Silver Linings for Special Education – Unexpected Positives that have Emerged from the Pandemic

by Charlotte Berman | May 11, 2021

 

While the pandemic has prompted widespread shifts in learning and teaching methods, there are a number of “silver linings” that have emerged this past year, particularly for special education. These instances of success are vital as they remind us that educators, students, and parents alike have shown incredible resilience and have embraced change in unexpectedly positive ways. Below are some special education “silver linings” from the past year, such as enhanced student resilience, the recognition of Social Emotional Learning, and the embrace of EdTech:

 

1) Enhancing Student Resilience and Finding New Teaching Methods

During their yearly progress report meeting, educators from Foxboro Public Schools in Foxborough, MA announced how many special education students have thrived despite upheavals prompted by the pandemic. They have flourished in unanticipated ways this disjointed school year thanks to the creativity and commitment of teachers, parents, and staff. 

Foxboro Special Education teachers reported that despite unremarkable challenges, special education students were able to make encouraging progress and continued growth over the past year. Receiving remote support services fostered a unique sense of independence among special education students. These students enhanced their proficiency in a variety of skills and have taken charge of their own learning by logging on remotely.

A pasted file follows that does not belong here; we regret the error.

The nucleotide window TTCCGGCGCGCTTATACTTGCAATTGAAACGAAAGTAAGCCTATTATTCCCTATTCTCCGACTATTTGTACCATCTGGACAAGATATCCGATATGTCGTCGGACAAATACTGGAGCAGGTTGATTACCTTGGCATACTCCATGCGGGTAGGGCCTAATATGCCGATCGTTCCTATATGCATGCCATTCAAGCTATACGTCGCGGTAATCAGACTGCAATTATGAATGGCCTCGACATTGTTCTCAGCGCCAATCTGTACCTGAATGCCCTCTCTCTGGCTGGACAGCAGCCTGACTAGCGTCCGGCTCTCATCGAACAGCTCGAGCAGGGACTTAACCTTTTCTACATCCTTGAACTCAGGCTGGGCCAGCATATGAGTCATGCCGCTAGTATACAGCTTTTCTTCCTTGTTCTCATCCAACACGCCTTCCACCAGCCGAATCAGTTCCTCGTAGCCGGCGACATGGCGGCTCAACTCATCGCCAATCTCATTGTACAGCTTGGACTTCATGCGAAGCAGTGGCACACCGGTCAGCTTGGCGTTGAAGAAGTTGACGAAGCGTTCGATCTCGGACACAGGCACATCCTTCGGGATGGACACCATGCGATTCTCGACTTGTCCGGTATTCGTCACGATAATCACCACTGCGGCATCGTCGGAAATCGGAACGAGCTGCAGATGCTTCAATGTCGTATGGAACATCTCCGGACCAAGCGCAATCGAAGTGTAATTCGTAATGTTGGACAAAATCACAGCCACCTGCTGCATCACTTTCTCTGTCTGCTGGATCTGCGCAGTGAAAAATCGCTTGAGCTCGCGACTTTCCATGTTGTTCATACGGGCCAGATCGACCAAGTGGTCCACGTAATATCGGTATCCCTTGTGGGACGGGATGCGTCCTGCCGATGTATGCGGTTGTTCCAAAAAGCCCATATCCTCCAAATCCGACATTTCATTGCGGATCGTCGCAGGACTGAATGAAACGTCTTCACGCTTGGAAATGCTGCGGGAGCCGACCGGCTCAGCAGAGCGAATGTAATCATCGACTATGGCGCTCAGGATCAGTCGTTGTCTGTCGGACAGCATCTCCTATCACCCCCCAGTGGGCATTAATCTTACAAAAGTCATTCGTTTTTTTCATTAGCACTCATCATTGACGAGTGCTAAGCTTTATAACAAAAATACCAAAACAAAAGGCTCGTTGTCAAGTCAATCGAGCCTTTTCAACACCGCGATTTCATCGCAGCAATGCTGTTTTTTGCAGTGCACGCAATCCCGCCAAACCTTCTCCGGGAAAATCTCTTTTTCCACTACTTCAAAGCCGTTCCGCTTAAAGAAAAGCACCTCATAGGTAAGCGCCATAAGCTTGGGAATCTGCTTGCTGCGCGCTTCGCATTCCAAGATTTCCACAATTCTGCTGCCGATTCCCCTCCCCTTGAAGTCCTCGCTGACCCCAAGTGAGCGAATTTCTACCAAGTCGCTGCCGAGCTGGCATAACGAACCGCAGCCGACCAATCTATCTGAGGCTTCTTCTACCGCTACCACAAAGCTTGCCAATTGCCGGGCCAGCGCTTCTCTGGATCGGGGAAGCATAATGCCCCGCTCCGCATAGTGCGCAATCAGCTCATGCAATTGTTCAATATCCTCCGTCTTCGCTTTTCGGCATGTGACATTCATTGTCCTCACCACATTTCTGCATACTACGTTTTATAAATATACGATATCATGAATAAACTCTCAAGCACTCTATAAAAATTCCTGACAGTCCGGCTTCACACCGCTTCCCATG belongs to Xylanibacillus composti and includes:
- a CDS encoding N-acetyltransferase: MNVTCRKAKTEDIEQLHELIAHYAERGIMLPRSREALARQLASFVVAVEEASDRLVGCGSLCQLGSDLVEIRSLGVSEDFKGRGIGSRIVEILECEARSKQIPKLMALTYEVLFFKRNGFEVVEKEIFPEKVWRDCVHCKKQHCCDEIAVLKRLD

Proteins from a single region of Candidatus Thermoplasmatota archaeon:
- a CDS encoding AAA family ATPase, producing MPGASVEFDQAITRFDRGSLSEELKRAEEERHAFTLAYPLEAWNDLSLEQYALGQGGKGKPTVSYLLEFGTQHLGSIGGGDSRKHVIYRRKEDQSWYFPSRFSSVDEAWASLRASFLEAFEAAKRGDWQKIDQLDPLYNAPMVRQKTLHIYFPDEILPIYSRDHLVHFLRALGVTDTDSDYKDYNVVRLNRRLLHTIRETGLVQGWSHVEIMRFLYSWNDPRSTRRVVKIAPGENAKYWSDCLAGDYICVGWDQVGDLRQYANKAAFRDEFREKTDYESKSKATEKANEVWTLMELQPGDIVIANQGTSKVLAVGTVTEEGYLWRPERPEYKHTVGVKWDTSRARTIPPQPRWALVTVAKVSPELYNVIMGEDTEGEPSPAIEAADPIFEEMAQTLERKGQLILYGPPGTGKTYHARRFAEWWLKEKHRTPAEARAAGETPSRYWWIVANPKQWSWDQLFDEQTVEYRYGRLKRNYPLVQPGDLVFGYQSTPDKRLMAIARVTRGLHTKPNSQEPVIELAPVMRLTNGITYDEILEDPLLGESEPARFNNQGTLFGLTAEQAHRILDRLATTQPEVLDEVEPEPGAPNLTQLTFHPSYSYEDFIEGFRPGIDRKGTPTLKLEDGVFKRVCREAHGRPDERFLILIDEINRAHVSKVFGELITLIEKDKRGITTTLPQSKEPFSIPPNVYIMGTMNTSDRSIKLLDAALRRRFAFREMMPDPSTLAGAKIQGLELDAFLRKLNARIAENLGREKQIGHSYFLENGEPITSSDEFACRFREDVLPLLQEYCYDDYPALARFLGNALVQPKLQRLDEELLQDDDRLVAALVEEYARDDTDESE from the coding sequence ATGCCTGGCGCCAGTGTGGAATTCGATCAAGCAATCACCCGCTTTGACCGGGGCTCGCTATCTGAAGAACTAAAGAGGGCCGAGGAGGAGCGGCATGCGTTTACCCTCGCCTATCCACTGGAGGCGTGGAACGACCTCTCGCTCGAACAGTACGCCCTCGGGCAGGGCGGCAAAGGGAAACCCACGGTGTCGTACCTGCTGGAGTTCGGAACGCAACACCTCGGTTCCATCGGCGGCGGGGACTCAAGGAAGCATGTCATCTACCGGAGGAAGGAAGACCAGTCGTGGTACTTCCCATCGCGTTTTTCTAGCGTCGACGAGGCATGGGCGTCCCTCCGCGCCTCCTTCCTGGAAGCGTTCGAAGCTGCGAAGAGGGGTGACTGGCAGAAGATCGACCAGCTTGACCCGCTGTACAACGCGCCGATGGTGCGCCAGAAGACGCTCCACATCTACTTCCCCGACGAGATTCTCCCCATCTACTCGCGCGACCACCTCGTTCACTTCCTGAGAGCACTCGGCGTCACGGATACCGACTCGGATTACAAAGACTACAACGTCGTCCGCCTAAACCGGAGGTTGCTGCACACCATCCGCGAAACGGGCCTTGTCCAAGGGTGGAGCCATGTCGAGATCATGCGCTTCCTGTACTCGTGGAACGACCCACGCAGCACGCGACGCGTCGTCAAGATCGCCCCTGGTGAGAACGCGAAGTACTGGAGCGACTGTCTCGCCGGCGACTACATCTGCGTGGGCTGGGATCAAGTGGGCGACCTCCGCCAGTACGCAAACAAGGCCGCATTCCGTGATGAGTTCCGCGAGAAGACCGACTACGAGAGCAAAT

Remote learning has also resulted in positive changes for parents of special education students. Web-based meetings proved to be more convenient and allowed for strong relationship building among parents and teachers. 

When reflecting upon this past year of patience and perseverance, Foxboro special education teachers remarked that “there really is a lot that’s come out of it for us as special educators,”  and how “it’s been amazing to see what we have been able to do as staff, and even more so how resilient our students are and how much we were able to learn from them.” 

 

2) Realizing the Importance of Social Emotional Learning for All Students

The pandemic has prompted everyone in education, not just special education, to reconsider how our students learn and how teachers and parents can best facilitate their success. Drawing from the foundations of special education, there has been an increased level of empathy, understanding, and support, better known as “Social-Emotional Learning” concepts, woven into classrooms across the entire education spectrum.